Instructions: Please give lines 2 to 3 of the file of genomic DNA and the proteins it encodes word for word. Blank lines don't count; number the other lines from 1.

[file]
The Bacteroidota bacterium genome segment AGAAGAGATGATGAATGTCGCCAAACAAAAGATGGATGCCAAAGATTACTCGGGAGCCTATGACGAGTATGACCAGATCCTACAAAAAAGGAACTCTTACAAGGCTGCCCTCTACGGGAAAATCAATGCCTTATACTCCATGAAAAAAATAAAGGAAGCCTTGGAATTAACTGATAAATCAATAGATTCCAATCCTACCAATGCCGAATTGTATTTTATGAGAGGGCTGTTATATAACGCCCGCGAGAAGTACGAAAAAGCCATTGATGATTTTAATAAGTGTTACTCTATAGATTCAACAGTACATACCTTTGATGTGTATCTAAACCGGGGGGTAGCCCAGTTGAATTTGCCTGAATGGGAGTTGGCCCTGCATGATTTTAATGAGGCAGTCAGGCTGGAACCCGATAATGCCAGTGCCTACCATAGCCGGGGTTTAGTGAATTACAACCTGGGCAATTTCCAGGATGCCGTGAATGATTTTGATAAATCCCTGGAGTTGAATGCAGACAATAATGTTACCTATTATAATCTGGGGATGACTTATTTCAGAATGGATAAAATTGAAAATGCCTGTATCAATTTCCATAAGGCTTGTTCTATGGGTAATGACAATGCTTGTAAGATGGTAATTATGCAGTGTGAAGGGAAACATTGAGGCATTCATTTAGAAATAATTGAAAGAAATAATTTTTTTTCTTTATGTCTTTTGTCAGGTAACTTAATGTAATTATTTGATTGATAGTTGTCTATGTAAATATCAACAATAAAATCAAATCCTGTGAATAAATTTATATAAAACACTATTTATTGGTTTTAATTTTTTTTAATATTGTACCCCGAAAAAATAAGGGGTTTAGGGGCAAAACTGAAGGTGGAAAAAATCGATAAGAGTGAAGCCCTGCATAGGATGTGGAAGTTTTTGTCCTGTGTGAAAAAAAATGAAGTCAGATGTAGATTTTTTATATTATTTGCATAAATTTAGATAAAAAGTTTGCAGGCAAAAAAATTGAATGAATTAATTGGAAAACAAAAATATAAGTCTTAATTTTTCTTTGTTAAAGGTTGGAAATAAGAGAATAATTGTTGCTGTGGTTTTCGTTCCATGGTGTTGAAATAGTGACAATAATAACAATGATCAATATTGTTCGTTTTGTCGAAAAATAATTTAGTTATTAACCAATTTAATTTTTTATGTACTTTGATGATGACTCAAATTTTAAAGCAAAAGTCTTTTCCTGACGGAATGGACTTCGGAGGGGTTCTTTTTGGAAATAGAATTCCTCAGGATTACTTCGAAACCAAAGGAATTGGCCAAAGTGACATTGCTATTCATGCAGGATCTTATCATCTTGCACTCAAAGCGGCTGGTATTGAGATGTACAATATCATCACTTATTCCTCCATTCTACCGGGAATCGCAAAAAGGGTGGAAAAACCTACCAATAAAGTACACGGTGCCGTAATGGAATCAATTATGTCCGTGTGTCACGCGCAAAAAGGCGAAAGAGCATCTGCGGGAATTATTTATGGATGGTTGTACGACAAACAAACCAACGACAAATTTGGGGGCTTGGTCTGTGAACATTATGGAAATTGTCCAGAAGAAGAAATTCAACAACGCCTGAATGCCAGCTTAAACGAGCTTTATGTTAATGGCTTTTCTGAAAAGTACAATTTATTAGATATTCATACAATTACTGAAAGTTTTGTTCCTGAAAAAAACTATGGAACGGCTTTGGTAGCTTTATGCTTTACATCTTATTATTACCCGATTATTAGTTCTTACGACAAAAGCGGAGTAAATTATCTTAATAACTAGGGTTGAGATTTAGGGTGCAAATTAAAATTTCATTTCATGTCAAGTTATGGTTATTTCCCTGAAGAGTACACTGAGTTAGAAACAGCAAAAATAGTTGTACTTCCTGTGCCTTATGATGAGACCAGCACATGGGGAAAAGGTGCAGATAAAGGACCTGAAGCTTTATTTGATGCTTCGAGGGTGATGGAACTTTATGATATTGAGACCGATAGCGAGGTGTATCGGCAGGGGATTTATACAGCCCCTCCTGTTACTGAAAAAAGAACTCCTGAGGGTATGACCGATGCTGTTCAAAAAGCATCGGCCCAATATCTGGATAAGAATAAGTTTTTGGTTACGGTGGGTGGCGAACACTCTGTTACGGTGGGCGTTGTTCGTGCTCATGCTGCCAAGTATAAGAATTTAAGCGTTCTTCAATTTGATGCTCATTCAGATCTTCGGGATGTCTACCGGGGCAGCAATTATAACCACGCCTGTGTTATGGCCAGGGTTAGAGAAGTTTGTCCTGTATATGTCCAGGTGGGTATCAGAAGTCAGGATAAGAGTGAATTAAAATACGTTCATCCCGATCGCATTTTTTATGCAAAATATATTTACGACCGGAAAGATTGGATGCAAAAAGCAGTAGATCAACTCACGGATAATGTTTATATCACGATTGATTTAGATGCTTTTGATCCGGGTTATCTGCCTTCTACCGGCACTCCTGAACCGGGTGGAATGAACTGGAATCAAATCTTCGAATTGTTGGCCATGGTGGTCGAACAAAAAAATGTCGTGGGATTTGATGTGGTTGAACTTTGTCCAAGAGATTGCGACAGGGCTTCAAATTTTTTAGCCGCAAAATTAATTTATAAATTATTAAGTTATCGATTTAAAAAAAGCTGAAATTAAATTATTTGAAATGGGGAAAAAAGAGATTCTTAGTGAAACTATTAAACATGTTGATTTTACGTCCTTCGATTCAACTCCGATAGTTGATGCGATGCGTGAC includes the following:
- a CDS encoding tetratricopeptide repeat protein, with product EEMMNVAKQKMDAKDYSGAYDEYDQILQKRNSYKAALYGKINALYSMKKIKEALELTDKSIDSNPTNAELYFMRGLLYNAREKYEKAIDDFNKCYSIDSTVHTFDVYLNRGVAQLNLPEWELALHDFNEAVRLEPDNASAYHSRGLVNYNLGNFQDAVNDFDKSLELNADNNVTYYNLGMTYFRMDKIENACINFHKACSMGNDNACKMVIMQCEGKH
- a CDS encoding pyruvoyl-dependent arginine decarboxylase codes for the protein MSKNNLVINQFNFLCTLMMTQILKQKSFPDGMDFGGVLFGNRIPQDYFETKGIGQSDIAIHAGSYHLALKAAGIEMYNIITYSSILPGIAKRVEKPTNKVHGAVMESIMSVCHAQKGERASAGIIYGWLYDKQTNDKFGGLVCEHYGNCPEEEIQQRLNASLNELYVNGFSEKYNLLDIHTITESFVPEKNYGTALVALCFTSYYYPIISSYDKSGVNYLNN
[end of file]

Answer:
- a CDS encoding tetratricopeptide repeat protein, with product EEMMNVAKQKMDAKDYSGAYDEYDQILQKRNSYKAALYGKINALYSMKKIKEALELTDKSIDSNPTNAELYFMRGLLYNAREKYEKAIDDFNKCYSIDSTVHTFDVYLNRGVAQLNLPEWELALHDFNEAVRLEPDNASAYHSRGLVNYNLGNFQDAVNDFDKSLELNADNNVTYYNLGMTYFRMDKIENACINFHKACSMGNDNACKMVIMQCEGKH
- a CDS encoding pyruvoyl-dependent arginine decarboxylase codes for the protein MSKNNLVINQFNFLCTLMMTQILKQKSFPDGMDFGGVLFGNRIPQDYFETKGIGQSDIAIHAGSYHLALKAAGIEMYNIITYSSILPGIAKRVEKPTNKVHGAVMESIMSVCHAQKGERASAGIIYGWLYDKQTNDKFGGLVCEHYGNCPEEEIQQRLNASLNELYVNGFSEKYNLLDIHTITESFVPEKNYGTALVALCFTSYYYPIISSYDKSGVNYLNN